Bentonville Film Festival Award-winners to Play AMC Theatres Around the Country

Jeff Lewis
Geena Davis

The festival, co-founded by Geena Davis and Trevor Drinkwater, also sets its 2016 dates.

Three of the films that won awards at the inaugural Bentonville Film Festival, which was held in Bentonville, Ark. in May, will be released in AMC Theatres’ AMC Independent locations, beginning in October, via a distribution deal with ARC Entertainment, the festival announced today.

In addition to securing the theatrical releases, the BFF Foundation, which provides educational resources for aspiring artists as part of the festival’s mission of championing women and diversity in media, will be taking the filmmakers on a national Symposium Tour to promote their films.

The tour will kick off on Oct. 9 when the documentary winner In My Fathers House, directed by Ricki Stern and Anne Sundberg, is released at AMC locations in 20 markets across the country. BFF will hold panel discussions in Atlanta and New York City with Stern and Sundberg as well as Grammy-winning artist Che “Rhymefest’ Smith, the subject of the film.

Audience award winner Thao’s Library, directed by Elizabeth Van Meter, will hit theaters on Oct. 16, and panel discussions will be held in San Diego, Los Angeles and San Francisco. Janet Grillo’s Jack of the Red Hearts, the Jury Award winner, will be released on Dec. 4 in 25 markets with panel discussions in New York, Atlanta and L.A.

“AMC’s partnership with the Bentonville Film Festival is a perfect complement to our AMC Independent programming initiative, which delivers unique stories and voices that represent and resonate with our diverse guest base around the country,” Nikkole Denson-Randolph, vp, alternative and special content for AMC, said. “We’re excited and proud to deliver these powerful stories to our guests and to provide a platform for women and minority filmmakers.”

Co-founded by Oscar winner Geena Davis and entrepreneur Trevor Drinkwater, the first edition of BFF attracted more than 37,000 attendees and screened 45 films in competition. The second edition of the festival, hosted by ARC Entertainment, Walmart, Coca-Cola and AMC Theatres, will be held May 3-8, 2016. Submissions for the next festival open Oct. 1.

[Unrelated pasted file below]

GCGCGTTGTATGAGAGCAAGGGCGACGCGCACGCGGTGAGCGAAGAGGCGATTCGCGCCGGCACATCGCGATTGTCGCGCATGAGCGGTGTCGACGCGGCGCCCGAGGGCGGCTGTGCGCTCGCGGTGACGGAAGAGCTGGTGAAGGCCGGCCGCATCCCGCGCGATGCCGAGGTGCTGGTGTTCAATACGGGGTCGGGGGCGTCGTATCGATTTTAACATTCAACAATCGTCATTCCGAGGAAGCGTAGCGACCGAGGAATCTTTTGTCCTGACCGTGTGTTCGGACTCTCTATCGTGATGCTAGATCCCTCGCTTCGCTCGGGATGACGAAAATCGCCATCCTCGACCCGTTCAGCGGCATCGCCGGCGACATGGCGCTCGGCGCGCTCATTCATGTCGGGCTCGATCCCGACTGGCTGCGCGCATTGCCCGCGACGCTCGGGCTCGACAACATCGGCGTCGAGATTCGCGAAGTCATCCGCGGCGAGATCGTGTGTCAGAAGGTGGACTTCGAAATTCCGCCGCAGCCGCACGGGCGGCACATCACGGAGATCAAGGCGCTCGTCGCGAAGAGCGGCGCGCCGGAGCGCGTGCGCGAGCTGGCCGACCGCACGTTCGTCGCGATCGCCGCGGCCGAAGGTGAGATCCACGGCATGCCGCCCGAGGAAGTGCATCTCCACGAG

“We’re so proud of the 2015 BFF winning films and are excited to take all of this talent on our Symposium Tour. We’re bringing together the creative minds behind the scenes of our films to create a truly educational and interactive experience,” Davis said. 

The actress, who also founded the Geena Davis Institute on Gender in Media at Mount St. Mary’s University, said of the festival’s first outing, “We only had four months to pull it together, so I count it as a big success. All the sponsors have come back for the second year, many in a more substantial way, and we’re adding new sponsors along the way.”

Looking toward the fest’s sophomore season, Davis said, “We’ll be broadening our scope to include television as well. We’re going to have a major studio premiere. It’s turning out to be a big deal. Next year, we’re also going to be more centralized around the town square, so festival-goers can walk or bike or anything, and the town is all behind us.”

In terms of how the festival fits with her other activities, Davis said, “It dovetails perfectly. What I’ve been doing with my institute in germs of gender research, we’ve sponsored the largest amount of research of gender depictions in media, covering a 20-year-span, and I can go directly to the project creators and share the research with them. But the festival is a different angle of approach — it’s to champion films that have a lot of diversity, that have gender balance, or are directed or produced by a woman or a minority, showing how commercial these projects are and that this is the way things are going. So it’s a way to be very, very proactive. My ideal would be that the festival comes with enough cachet that when someone’s hiring they’ll say, ‘Wouldn’t it be great if we qualified for the Bentonville Film Festival, why don’t we hire a woman or minority as a director, why don’t we change the lead character so we can have more impact.”

 

 

 

 

 

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